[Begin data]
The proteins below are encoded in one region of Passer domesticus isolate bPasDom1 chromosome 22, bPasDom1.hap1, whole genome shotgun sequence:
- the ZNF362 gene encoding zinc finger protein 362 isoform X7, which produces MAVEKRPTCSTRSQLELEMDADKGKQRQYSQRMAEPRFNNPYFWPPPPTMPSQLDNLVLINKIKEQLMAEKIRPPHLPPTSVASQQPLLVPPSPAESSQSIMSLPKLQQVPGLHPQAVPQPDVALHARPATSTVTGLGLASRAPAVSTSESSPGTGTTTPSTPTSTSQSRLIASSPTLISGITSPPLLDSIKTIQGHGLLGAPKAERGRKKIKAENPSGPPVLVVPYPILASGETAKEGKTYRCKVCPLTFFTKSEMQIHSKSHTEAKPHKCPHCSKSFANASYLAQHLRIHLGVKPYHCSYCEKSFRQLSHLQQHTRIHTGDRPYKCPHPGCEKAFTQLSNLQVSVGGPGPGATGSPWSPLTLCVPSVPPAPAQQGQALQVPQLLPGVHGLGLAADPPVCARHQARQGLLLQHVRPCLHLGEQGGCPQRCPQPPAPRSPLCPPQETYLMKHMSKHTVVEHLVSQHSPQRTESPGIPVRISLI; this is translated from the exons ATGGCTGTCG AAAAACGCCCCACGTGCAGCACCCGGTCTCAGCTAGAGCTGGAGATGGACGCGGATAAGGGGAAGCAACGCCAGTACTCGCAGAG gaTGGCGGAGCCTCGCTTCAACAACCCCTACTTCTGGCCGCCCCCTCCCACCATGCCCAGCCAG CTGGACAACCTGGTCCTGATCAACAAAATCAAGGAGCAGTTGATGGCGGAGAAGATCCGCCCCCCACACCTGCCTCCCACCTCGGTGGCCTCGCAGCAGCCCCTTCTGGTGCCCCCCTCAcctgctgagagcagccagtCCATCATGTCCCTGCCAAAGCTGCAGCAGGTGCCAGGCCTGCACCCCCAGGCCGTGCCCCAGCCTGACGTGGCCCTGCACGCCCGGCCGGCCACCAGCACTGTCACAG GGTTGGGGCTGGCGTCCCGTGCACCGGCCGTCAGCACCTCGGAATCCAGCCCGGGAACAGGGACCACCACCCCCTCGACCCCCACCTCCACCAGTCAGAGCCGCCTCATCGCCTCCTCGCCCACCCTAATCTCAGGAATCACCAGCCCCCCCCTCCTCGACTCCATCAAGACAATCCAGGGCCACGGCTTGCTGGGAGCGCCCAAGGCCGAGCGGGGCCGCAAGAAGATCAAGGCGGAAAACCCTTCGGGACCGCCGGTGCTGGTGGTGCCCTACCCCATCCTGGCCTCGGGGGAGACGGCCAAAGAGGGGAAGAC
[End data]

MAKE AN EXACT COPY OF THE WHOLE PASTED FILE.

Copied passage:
The proteins below are encoded in one region of Passer domesticus isolate bPasDom1 chromosome 22, bPasDom1.hap1, whole genome shotgun sequence:
- the ZNF362 gene encoding zinc finger protein 362 isoform X7, which produces MAVEKRPTCSTRSQLELEMDADKGKQRQYSQRMAEPRFNNPYFWPPPPTMPSQLDNLVLINKIKEQLMAEKIRPPHLPPTSVASQQPLLVPPSPAESSQSIMSLPKLQQVPGLHPQAVPQPDVALHARPATSTVTGLGLASRAPAVSTSESSPGTGTTTPSTPTSTSQSRLIASSPTLISGITSPPLLDSIKTIQGHGLLGAPKAERGRKKIKAENPSGPPVLVVPYPILASGETAKEGKTYRCKVCPLTFFTKSEMQIHSKSHTEAKPHKCPHCSKSFANASYLAQHLRIHLGVKPYHCSYCEKSFRQLSHLQQHTRIHTGDRPYKCPHPGCEKAFTQLSNLQVSVGGPGPGATGSPWSPLTLCVPSVPPAPAQQGQALQVPQLLPGVHGLGLAADPPVCARHQARQGLLLQHVRPCLHLGEQGGCPQRCPQPPAPRSPLCPPQETYLMKHMSKHTVVEHLVSQHSPQRTESPGIPVRISLI; this is translated from the exons ATGGCTGTCG AAAAACGCCCCACGTGCAGCACCCGGTCTCAGCTAGAGCTGGAGATGGACGCGGATAAGGGGAAGCAACGCCAGTACTCGCAGAG gaTGGCGGAGCCTCGCTTCAACAACCCCTACTTCTGGCCGCCCCCTCCCACCATGCCCAGCCAG CTGGACAACCTGGTCCTGATCAACAAAATCAAGGAGCAGTTGATGGCGGAGAAGATCCGCCCCCCACACCTGCCTCCCACCTCGGTGGCCTCGCAGCAGCCCCTTCTGGTGCCCCCCTCAcctgctgagagcagccagtCCATCATGTCCCTGCCAAAGCTGCAGCAGGTGCCAGGCCTGCACCCCCAGGCCGTGCCCCAGCCTGACGTGGCCCTGCACGCCCGGCCGGCCACCAGCACTGTCACAG GGTTGGGGCTGGCGTCCCGTGCACCGGCCGTCAGCACCTCGGAATCCAGCCCGGGAACAGGGACCACCACCCCCTCGACCCCCACCTCCACCAGTCAGAGCCGCCTCATCGCCTCCTCGCCCACCCTAATCTCAGGAATCACCAGCCCCCCCCTCCTCGACTCCATCAAGACAATCCAGGGCCACGGCTTGCTGGGAGCGCCCAAGGCCGAGCGGGGCCGCAAGAAGATCAAGGCGGAAAACCCTTCGGGACCGCCGGTGCTGGTGGTGCCCTACCCCATCCTGGCCTCGGGGGAGACGGCCAAAGAGGGGAAGAC